The Spirit of Truth: Some Thoughts on Pentecost by a Layman
by Robert Vagias
I would like to start by relating a story, one of the most impressive I can remember. It happened in 1969, at the time of the Apollo moon orbitings. One of the astronauts, seeing the earth from afar — so much so that the earth resembled a floating coin — commented, “We saw the earth the size of a quarter; and we realized then that there is only one earth. We are all brothers.”
Those courageous men took a deeper look into the reality of our world. But that deeper look came by way of standing back — standing afar off — for it was only that way that they were able to perceive the truth and grasp the reality of our world.
During the Pentecostal season we should take a deeper look into the church as a family. There are many elements that can help us take such a look. If you will — if you can — step back and give yourselves over to my endeavor; you will see what has come to me as precisely a deeper look.
Stating it very simply, all men belong to the family of God in that all men are children of God. God’s love knows no discrimination, and nobody is so entirely evil that he is beyond the grasp of His redemptive love. It is this clear and succinct fact that binds mankind together and upon which its salvation is heavily dependent.
Unfortunately, man does not always retain this philosophy in his relationship to his fellow man. Owing to racial, religious, and ethnic differences, man has set up two extremes in attitude and perspective, both of which will prove to be hindrances to the establishment of healthful and family-like relationships among people and parishes.
The first attitude is an attitude of polarization. Each man shall seek his own kind. Black is black, white is white, and ne’er the twain shall meet. This attitude is vividly harmful because, not only does it seek to tear apart God’s family, but it also begins to label people like products. Stereotypes begin to form based on existing and exaggerated idiosyncrasies, and these stereotypes are difficult to dissolve.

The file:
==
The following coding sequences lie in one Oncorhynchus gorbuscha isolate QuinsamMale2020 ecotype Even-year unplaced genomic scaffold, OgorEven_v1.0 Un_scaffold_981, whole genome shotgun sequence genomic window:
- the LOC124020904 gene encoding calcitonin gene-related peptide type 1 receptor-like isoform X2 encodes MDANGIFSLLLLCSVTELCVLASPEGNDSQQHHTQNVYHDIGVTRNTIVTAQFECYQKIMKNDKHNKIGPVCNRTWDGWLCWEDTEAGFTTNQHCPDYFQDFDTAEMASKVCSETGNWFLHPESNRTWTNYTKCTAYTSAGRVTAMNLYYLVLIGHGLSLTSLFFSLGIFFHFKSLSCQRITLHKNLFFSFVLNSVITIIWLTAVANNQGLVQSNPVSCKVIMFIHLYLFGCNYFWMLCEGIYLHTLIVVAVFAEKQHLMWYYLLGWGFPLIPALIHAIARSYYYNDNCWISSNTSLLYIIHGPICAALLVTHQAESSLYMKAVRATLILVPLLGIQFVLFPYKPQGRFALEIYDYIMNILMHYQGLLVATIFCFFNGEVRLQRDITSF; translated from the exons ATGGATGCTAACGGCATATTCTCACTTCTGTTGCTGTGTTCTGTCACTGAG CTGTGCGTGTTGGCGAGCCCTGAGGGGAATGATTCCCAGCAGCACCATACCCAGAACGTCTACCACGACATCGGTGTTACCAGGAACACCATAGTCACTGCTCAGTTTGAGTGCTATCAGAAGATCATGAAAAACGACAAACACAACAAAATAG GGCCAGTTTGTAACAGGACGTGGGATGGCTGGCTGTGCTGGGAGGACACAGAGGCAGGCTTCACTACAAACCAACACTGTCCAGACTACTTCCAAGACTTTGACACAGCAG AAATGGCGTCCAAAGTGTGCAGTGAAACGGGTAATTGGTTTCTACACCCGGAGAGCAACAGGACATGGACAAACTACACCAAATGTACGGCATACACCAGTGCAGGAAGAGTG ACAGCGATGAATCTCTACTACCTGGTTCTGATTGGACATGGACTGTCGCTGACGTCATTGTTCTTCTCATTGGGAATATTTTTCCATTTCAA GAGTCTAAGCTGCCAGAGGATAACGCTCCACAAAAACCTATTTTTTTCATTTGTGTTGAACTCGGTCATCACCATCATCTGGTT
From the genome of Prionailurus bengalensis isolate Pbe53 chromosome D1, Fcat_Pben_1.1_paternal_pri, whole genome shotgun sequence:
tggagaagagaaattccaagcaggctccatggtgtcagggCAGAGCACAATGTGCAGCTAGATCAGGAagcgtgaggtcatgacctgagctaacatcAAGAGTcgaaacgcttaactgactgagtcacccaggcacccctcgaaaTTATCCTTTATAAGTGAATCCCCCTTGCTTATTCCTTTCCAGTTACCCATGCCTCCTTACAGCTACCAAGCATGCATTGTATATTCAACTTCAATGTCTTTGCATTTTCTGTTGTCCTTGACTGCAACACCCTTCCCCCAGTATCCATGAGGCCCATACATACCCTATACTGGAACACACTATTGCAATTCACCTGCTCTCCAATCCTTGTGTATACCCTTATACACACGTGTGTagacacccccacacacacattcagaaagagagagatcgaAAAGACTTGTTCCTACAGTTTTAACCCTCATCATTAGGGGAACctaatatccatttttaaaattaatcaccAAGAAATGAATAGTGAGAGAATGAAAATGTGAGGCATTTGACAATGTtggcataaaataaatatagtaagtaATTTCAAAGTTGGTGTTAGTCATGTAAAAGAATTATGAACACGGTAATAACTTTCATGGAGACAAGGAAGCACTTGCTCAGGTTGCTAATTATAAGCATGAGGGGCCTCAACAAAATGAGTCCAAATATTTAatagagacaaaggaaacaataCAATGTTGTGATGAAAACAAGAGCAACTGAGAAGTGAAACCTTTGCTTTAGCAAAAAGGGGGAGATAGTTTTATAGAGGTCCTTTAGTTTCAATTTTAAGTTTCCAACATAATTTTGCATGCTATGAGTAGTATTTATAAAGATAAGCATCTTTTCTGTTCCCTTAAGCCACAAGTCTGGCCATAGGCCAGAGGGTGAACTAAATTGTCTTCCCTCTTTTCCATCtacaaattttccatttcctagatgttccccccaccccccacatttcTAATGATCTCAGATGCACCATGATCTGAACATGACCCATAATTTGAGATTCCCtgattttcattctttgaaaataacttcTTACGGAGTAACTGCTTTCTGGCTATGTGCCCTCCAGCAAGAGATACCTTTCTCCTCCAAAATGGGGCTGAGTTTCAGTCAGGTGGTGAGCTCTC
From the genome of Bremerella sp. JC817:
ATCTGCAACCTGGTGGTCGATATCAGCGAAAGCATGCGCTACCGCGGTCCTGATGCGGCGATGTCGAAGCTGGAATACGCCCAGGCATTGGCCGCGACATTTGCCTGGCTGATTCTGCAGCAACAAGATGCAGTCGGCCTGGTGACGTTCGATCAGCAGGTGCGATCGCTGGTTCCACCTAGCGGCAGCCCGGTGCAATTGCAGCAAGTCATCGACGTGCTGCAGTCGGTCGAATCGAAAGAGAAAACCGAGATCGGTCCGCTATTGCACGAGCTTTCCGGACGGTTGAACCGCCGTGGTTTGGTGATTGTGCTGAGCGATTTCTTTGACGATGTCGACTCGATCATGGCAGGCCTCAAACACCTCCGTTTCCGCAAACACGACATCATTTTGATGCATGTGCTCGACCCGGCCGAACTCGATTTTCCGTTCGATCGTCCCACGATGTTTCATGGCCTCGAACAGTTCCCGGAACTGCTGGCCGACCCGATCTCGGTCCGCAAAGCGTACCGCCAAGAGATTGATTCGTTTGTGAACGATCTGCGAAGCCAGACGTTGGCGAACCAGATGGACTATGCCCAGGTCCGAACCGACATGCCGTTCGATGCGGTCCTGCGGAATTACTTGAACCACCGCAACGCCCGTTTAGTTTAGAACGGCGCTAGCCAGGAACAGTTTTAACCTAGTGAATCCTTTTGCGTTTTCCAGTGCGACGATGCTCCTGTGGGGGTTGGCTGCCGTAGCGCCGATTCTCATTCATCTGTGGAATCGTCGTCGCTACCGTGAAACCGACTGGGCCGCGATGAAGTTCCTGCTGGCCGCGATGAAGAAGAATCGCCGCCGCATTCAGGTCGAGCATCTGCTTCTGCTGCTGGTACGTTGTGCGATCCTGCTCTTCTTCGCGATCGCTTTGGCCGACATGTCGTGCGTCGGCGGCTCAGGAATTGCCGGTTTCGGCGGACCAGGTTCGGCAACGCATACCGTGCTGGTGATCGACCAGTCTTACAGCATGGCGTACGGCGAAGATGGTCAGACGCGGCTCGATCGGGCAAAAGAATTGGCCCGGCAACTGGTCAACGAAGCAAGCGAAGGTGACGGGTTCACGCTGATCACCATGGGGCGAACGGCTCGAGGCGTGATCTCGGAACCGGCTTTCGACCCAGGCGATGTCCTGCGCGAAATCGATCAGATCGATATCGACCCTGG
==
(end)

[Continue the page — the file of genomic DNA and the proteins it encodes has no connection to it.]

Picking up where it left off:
The second extreme, just as harmful, denies all differences among people, regardless of race, creed or nationality. The result of such a belief is the direct opposite of the one mentioned before. Belief in absolute equality strips away man’s sacred individuality and leaves no room for his ethnic traditions.
Is there a midway between the two extremes? I feel there is, and that I’ve found in my parish church. With the same ideals that led to the founding of this nation exactly 200 years ago, our parish church was founded. Believing that all men are created equal in the eyes of God, while never denying one’s right to be different, people of Greek, Middle-Eastern and Slavonic backgrounds founded a church which thrives on diversity. Our parishioners have learned to work not in spite of each other’s differences, not because of each other’s differences, but with each other’s differences. Our church is truly a family parish in every sense.
THE LITURGY AS A FOCAL POINT
If you were to view and experience our liturgy, you would be able to feel our strong family bond. Soon we will celebrate Holy Pentecost and kneel together, as a family, for the first time since Holy Week; and our priest will open the service with “O Heavenly King — the Comforter and Spirit of Truth who are in all places and fillest all things.” This is precisely what binds our parish; all Orthodox Christians and the Christian world together, — the Spirit of Truth, the common faith in the Lord and God, Jesus Christ. It is this faith as preserved in Orthodoxy that makes my church a family of God.
Perhaps it can all be best summed up in the words of our Lord Jesus Christ, who said:
He who hears you, hears me. And he who rejects you, rejects me.
And he who rejects me, rejects Him who sent me.
Robert is a sophomore at Mulenberg College in Allentown, Penna.
Publication of the Antiochian Orthodox Christian Archdiocese of North America